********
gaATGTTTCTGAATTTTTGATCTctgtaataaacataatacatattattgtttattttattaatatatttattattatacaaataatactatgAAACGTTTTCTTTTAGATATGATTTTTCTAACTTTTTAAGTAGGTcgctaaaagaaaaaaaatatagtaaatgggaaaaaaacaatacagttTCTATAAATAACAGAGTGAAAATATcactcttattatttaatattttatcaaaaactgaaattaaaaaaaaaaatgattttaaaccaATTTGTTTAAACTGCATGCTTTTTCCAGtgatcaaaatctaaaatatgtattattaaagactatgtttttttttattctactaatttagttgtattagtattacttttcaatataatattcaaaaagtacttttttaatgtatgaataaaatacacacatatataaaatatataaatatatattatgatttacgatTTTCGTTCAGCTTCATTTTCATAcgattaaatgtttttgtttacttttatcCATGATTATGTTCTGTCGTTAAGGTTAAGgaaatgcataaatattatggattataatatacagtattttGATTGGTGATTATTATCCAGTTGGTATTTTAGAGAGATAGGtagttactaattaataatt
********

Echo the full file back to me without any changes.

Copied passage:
gaATGTTTCTGAATTTTTGATCTctgtaataaacataatacatattattgtttattttattaatatatttattattatacaaataatactatgAAACGTTTTCTTTTAGATATGATTTTTCTAACTTTTTAAGTAGGTcgctaaaagaaaaaaaatatagtaaatgggaaaaaaacaatacagttTCTATAAATAACAGAGTGAAAATATcactcttattatttaatattttatcaaaaactgaaattaaaaaaaaaaatgattttaaaccaATTTGTTTAAACTGCATGCTTTTTCCAGtgatcaaaatctaaaatatgtattattaaagactatgtttttttttattctactaatttagttgtattagtattacttttcaatataatattcaaaaagtacttttttaatgtatgaataaaatacacacatatataaaatatataaatatatattatgatttacgatTTTCGTTCAGCTTCATTTTCATAcgattaaatgtttttgtttacttttatcCATGATTATGTTCTGTCGTTAAGGTTAAGgaaatgcataaatattatggattataatatacagtattttGATTGGTGATTATTATCCAGTTGGTATTTTAGAGAGATAGGtagttactaattaataatt